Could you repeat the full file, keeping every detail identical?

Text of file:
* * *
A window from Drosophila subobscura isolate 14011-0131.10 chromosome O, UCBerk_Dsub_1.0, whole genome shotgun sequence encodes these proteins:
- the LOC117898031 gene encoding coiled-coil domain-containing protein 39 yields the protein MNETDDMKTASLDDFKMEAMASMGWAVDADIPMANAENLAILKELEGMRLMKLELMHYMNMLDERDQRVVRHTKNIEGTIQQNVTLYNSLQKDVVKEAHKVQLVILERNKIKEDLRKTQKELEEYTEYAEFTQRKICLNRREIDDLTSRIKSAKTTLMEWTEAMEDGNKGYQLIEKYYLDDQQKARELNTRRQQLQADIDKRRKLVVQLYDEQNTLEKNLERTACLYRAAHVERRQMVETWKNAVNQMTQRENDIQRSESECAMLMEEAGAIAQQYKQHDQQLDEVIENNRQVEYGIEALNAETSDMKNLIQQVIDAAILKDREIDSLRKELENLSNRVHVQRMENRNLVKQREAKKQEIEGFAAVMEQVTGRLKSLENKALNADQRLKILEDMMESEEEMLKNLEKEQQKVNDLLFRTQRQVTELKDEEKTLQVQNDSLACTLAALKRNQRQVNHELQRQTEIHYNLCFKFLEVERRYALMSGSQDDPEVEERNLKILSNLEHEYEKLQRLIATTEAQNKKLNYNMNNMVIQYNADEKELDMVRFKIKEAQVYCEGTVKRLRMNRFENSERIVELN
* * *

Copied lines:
A window from Drosophila subobscura isolate 14011-0131.10 chromosome O, UCBerk_Dsub_1.0, whole genome shotgun sequence encodes these proteins:
- the LOC117898031 gene encoding coiled-coil domain-containing protein 39 yields the protein MNETDDMKTASLDDFKMEAMASMGWAVDADIPMANAENLAILKELEGMRLMKLELMHYMNMLDERDQRVVRHTKNIEGTIQQNVTLYNSLQKDVVKEAHKVQLVILERNKIKEDLRKTQKELEEYTEYAEFTQRKICLNRREIDDLTSRIKSAKTTLMEWTEAMEDGNKGYQLIEKYYLDDQQKARELNTRRQQLQADIDKRRKLVVQLYDEQNTLEKNLERTACLYRAAHVERRQMVETWKNAVNQMTQRENDIQRSESECAMLMEEAGAIAQQYKQHDQQLDEVIENNRQVEYGIEALNAETSDMKNLIQQVIDAAILKDREIDSLRKELENLSNRVHVQRMENRNLVKQREAKKQEIEGFAAVMEQVTGRLKSLENKALNADQRLKILEDMMESEEEMLKNLEKEQQKVNDLLFRTQRQVTELKDEEKTLQVQNDSLACTLAALKRNQRQVNHELQRQTEIHYNLCFKFLEVERRYALMSGSQDDPEVEERNLKILSNLEHEYEKLQRLIATTEAQNKKLNYNMNNMVIQYNADEKELDMVRFKIKEAQVYCEGTVKRLRMNRFENSERIVELN